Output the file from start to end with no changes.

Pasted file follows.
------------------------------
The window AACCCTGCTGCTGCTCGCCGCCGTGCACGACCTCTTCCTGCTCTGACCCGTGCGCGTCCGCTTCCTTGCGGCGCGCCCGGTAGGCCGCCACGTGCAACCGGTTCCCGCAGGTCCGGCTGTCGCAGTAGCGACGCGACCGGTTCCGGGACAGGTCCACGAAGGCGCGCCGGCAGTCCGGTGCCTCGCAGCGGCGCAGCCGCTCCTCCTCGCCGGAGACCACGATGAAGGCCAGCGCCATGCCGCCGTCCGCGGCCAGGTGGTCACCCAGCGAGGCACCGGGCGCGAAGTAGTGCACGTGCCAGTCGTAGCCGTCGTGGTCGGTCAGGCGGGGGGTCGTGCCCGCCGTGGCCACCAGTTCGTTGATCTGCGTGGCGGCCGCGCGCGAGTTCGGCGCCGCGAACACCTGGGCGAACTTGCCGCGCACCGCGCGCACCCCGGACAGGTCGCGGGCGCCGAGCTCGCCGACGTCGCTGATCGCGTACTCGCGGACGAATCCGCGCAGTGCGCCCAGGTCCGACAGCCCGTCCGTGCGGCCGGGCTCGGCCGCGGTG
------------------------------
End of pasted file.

The window AACCCTGCTGCTGCTCGCCGCCGTGCACGACCTCTTCCTGCTCTGACCCGTGCGCGTCCGCTTCCTTGCGGCGCGCCCGGTAGGCCGCCACGTGCAACCGGTTCCCGCAGGTCCGGCTGTCGCAGTAGCGACGCGACCGGTTCCGGGACAGGTCCACGAAGGCGCGCCGGCAGTCCGGTGCCTCGCAGCGGCGCAGCCGCTCCTCCTCGCCGGAGACCACGATGAAGGCCAGCGCCATGCCGCCGTCCGCGGCCAGGTGGTCACCCAGCGAGGCACCGGGCGCGAAGTAGTGCACGTGCCAGTCGTAGCCGTCGTGGTCGGTCAGGCGGGGGGTCGTGCCCGCCGTGGCCACCAGTTCGTTGATCTGCGTGGCGGCCGCGCGCGAGTTCGGCGCCGCGAACACCTGGGCGAACTTGCCGCGCACCGCGCGCACCCCGGACAGGTCGCGGGCGCCGAGCTCGCCGACGTCGCTGATCGCGTACTCGCGGACGAATCCGCGCAGTGCGCCCAGGTCCGACAGCCCGTCCGTGCGGCCGGGCTCGGCCGCGGTG